That almost seemed to prove a point to Cholo Simeone, who immediately placed his trust in Vrsaljko as a makeshift central defender or right-back. His versatility and commitment saw him become the first choice when Trippier moved on. Vrsaljko may never have looked like a world-beater, but Simeone knew he could count on him.

Vrsaljko proved that he is the kind of back-up option that Simeone values so highly. He can’t be the long-term solution for Atlético, as his struggles for pace and with injuries have shown, but he’s the kind of character that has always had a place in the dressing room.

Daniel Wass

The stats to know: Wass played fewer minutes than any other registered outfield member of Atlético’s first-team squad with 45.

Rating (out of 10): 3

Signed as the makeshift Trippier replacement, Wass somehow still found himself operating as the third-choice right-back in a squad that only had one right-back.

Thrown in at the deep end against Barcelona, former teammate Ferran Torres laid into him with a crunching tackle that left him with a knee injury, despite Simeone’s best attempts to get him back onto the field of play. Whether that rift had a long-term impact, only those at the club can know, but it certainly looked like it from the outside.

Wass would not return to the field as an Atlético player, and looks almost certain to move on only six months after joining the club.

Renan Lodi

The stats to know: Four goals from 1.25 expected goals is more than double his tally from the past two seasons with less than half the xG.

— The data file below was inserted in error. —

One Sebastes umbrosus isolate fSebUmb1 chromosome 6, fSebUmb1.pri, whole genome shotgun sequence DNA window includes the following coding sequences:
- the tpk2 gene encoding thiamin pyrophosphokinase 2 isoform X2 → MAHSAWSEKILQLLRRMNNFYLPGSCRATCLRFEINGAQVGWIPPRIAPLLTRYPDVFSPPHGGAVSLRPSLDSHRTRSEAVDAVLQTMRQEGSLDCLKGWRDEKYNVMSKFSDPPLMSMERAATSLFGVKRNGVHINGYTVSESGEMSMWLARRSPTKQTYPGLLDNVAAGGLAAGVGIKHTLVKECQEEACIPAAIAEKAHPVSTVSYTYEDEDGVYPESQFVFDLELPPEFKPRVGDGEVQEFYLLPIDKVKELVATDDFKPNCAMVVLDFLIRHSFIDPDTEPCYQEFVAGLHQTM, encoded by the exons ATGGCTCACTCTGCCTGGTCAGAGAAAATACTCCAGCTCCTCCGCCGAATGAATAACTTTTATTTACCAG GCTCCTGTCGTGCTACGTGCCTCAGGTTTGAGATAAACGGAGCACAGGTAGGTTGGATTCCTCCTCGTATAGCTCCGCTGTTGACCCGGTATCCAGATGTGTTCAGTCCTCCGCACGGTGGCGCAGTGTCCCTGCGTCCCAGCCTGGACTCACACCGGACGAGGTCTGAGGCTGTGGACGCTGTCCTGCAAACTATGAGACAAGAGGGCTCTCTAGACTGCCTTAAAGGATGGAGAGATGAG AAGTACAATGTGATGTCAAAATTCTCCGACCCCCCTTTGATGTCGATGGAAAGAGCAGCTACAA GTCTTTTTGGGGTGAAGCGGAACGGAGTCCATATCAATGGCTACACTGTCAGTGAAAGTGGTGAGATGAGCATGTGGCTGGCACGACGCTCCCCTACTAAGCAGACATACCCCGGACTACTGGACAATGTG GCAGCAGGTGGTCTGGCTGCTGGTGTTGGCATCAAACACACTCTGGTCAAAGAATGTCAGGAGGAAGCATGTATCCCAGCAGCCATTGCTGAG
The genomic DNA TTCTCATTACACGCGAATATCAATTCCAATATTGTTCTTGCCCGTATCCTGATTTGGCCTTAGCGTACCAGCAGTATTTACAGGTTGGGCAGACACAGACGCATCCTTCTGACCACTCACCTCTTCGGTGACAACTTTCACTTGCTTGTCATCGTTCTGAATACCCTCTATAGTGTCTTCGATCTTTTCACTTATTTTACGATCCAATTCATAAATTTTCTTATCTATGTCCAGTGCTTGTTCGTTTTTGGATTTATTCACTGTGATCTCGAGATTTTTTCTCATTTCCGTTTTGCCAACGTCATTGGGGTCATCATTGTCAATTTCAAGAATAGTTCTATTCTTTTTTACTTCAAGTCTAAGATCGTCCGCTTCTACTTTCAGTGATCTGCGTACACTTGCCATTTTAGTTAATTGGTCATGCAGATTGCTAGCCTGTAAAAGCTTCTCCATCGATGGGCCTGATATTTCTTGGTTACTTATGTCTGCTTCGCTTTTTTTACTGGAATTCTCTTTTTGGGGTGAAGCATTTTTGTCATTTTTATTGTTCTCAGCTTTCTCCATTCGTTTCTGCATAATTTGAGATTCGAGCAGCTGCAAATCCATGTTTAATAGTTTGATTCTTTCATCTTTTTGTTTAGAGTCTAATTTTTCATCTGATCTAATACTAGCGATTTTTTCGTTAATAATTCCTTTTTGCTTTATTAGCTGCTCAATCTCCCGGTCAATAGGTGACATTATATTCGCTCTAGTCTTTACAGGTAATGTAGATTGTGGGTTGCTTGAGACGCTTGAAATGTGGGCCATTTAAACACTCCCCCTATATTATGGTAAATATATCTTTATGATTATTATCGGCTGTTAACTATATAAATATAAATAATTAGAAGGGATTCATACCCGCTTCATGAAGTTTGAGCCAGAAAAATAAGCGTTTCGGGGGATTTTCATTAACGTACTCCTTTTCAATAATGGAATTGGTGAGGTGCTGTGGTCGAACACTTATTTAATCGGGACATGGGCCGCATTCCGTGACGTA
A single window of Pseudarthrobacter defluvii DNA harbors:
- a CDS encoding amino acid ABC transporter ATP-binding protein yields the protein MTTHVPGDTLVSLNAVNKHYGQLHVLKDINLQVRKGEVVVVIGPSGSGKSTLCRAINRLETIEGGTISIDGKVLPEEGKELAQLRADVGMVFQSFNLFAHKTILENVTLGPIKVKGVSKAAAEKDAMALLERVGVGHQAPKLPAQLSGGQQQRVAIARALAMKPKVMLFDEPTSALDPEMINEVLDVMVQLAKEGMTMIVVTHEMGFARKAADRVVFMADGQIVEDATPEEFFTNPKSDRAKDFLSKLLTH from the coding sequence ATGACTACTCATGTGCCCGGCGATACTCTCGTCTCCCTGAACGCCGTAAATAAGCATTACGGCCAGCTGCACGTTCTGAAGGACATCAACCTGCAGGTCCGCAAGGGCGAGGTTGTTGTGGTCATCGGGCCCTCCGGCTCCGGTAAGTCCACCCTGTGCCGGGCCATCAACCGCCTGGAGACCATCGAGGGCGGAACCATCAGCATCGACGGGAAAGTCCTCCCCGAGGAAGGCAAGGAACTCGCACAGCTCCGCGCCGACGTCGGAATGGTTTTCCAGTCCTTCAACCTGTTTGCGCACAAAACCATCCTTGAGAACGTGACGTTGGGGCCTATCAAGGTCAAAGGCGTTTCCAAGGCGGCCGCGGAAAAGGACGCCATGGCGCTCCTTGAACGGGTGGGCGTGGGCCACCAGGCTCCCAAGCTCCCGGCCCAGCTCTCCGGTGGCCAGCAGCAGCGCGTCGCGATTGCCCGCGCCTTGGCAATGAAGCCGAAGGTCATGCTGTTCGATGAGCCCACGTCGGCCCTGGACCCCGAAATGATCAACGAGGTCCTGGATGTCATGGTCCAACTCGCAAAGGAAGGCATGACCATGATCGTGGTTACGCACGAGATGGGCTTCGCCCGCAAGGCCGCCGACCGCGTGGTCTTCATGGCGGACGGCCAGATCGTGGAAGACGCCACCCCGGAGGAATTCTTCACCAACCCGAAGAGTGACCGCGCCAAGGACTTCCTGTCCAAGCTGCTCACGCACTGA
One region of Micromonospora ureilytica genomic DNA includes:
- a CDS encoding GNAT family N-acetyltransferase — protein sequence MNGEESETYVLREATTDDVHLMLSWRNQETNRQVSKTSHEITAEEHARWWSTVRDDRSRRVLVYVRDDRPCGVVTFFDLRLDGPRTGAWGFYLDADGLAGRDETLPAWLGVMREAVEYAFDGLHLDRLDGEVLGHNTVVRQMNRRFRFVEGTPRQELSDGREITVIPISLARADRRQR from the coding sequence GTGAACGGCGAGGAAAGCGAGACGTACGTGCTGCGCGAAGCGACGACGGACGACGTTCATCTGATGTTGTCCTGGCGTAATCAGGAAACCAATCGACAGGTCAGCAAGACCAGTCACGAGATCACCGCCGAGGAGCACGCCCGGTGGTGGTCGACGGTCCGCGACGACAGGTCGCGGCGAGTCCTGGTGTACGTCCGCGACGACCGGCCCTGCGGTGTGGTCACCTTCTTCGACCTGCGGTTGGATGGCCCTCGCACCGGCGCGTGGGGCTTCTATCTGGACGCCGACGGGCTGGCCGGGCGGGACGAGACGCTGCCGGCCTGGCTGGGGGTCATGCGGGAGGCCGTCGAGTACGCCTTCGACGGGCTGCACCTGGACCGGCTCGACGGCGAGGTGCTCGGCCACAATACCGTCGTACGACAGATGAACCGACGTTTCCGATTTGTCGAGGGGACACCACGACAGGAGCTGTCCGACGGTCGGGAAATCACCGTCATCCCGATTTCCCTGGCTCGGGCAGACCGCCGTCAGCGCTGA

Rating (out of 10): 7

The Brazilian has developed a reputation for inconsistency. At times, his move forward into a more-advanced left winger looked as if it would get the most out of him. Lodi weaponized his pace, his defensive liabilities were hidden, and he even looked to be building up an end product that had been missing in his Atlético career.

Atletico Madrid v Celta de Vigo - La Liga Santander Photo by David S. Bustamante/Soccrates/Getty Images

The Metropolitano chanted his name as a tearful Lodi walked off after scoring a brace in a 2-0 win over Celta Vigo, his best display yet for the club. Less than a month later, his headed goal at Old Trafford guided Atlético into a Champions League quarterfinal.

Lodi’s potential is unquestioned, but he still struggles to string together good performances, and Simeone still seems reluctant to trust the 24-year-old. He still gets carried away focusing on the offensive side of the game and figures to be in another battle for playing time next season.

Saúl Ñíguez

The stats to know: Saúl’s one assist (vs Celta Vigo) for Atlético this season was one more assist than he registered throughout his whole loan spell at Chelsea.

Rating (out of 10): 7

An odd inclusion, perhaps, given that he played only 201 minutes at the start of the season, but they were all played in the left-wing-back role and Saúl actually did a very solid job. Were it not for his substantial wages and his own complaints, you’d almost have been forgiven for thinking that he was the wing-back Atleti were so desperately seeking.

Long-term, it could prove to be the case that time away from home helped him appreciate what he has had at Atlético. Only time will tell.